Sometimes repetition creates the rhythmic effect and aims to attract attention of readers or just create warm style of the article:

Smug, nous? - lovey dovey couples are everywhere, why can't they just go away [36];

A mother and daughter, little Edie and big Edie Beale, live together in a ramshackle house in the Hamptons, New York, where they seem to have retreated from the outside world [36].

The concrete word combinations in the direct speech can be used as the mean to stress the importance of the thought:

What he [Maude] was trying to do was help people get though a very difficult situation. If the strike goes ahead - and we don't want the strike to go ahead, that's why we have Acas involved - it's going to be a much better-prepared situation if petrol tanks are topped up. You don't have to queue for it but if you're driving past [a garage] and you've got half a tank then top up [35];

I was oblivious to most of these criticisms as I was young and accepted what I saw, and in fact what I saw felt like real life [36].

Along with repetitions of the same words, word combinations or sentences such stylistic device as synonymic repetition is actively used in the texts of modern English press. It is one of the leading stylistic devices:

Is it any wonder so many in the US and around the world have responded with disbelief, with anger, with outrage to Trayvon's death? [41];

We had to change the law. Change institutions. Change society [41];

In the US, racial profiling - where black people are judged negatively, purely on account of our skin colour - is everywhere. The police profile us, the judges profile us, and the banks profile us [41];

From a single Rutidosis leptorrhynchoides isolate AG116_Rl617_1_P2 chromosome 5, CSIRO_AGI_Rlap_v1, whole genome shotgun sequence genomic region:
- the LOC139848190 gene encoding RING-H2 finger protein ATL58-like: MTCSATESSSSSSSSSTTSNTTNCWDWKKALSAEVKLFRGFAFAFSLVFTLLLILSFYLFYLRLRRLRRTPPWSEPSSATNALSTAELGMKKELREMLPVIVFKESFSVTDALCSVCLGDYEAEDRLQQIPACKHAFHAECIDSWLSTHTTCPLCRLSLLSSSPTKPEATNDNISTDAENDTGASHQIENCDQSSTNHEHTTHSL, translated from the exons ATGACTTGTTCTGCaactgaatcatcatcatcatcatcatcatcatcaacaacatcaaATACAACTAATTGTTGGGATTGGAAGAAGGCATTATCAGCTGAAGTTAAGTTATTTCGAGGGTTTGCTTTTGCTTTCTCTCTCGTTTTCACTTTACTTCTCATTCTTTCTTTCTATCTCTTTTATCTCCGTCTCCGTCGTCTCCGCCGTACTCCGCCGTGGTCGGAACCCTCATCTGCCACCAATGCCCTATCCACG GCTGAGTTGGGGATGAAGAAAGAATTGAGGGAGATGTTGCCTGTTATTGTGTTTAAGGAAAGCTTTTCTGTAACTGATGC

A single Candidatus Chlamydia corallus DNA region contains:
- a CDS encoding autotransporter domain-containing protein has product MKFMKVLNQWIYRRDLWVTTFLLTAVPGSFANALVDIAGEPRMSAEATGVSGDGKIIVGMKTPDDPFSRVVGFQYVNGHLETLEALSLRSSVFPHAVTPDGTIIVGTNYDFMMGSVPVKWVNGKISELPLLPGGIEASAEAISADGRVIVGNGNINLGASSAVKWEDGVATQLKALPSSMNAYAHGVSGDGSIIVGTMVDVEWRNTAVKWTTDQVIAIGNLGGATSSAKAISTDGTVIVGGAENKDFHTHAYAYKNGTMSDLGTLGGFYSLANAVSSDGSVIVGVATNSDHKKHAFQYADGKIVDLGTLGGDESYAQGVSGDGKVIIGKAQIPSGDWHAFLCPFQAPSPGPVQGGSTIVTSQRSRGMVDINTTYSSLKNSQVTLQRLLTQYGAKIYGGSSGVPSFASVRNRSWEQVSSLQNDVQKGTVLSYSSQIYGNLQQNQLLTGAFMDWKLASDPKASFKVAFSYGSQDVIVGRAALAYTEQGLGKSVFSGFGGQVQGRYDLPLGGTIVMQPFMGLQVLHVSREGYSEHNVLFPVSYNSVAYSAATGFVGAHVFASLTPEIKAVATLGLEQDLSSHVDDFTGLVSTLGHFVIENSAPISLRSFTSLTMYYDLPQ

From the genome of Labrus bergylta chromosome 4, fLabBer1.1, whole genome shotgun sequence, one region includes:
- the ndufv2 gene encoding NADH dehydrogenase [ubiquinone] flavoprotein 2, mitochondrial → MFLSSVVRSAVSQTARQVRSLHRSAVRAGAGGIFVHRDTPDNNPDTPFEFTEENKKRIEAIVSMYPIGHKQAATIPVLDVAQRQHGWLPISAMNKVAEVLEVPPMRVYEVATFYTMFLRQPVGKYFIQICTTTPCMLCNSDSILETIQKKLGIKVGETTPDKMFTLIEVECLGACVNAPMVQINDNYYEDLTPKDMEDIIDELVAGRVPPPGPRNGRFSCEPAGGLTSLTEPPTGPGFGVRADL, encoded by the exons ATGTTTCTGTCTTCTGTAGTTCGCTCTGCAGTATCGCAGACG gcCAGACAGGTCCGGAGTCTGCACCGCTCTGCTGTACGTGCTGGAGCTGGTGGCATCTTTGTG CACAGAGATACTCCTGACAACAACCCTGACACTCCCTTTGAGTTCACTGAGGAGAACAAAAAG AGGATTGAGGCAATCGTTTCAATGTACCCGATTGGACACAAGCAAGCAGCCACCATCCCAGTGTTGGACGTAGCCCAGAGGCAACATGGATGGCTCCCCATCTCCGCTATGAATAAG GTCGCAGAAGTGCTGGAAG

The media often likes to present a veneer of success: we have top athletes, musicians, a screenful of actors, business people - and, above all, a president. But beneath that veneer black people are three times more likely to be unemployed than whites; and our infant mortality is higher, our life expectancy shorter, our imprisonment greater and our homicides higher than for any other ethnic group [41].

Synonyms contain not only general meanings, but also more concrete meanings, which help to add semantic nuance to the general meaning. So, synonyms using helps to accent attention to the problem of the article.


So, we can make conclusions on the base of our research.

The general aim of the texts of modern newspaper discourse is to exert influence on public opinion, to convince the reader that the interpretation given by the writer is the only correct one and to cause him to accept the point of view expressed in the article not merely by logical argumentation, but by emotional appeal as well.

The category of evaluation is important to newspaper discourse for two reasons: it plays a vital role in constructing the ideological basis of a text, thereby locating writer and reader in an ideological space; and it plays a vital role in organizing a text. Evaluation on both the autonomous and the interactive planes take part in both functions.

The journalists' position in English modern newspaper discourse is indicated by their choice of words, namely nouns, adjectives and adverbials, as well as the register to which they belong (formal, informal, literary). During research one should remember, that evaluation consists of both explicit and implicit types of evaluation expression.

The way in which people are quoted in article indicates the journalist's position. Quotations and the way in which they are given are important, as they provide the perspective from which the readers will understand the story.

Repetition is the simple repeating of a word, within a sentence with no particular placement of the words, in order to emphasize. Repetition is a stylistic device, the essence of which is to repeat one and the same word or phrase, aiming to add more expressiveness to the utterance.

Repetitions as a stylistic device have different functions within the texts or utterance. The most common function of the repetition is the intensifying function, function of increasing, rhythmical function, expressive function and the function of persuasion. For these aim words, word combinations or even sentences may be repeated within the text.

Repetitions as stylistic device play great role in the texts of modern newspaper discourse as means of persuasion as the general aim of the texts of modern press is to exert influence on public opinion.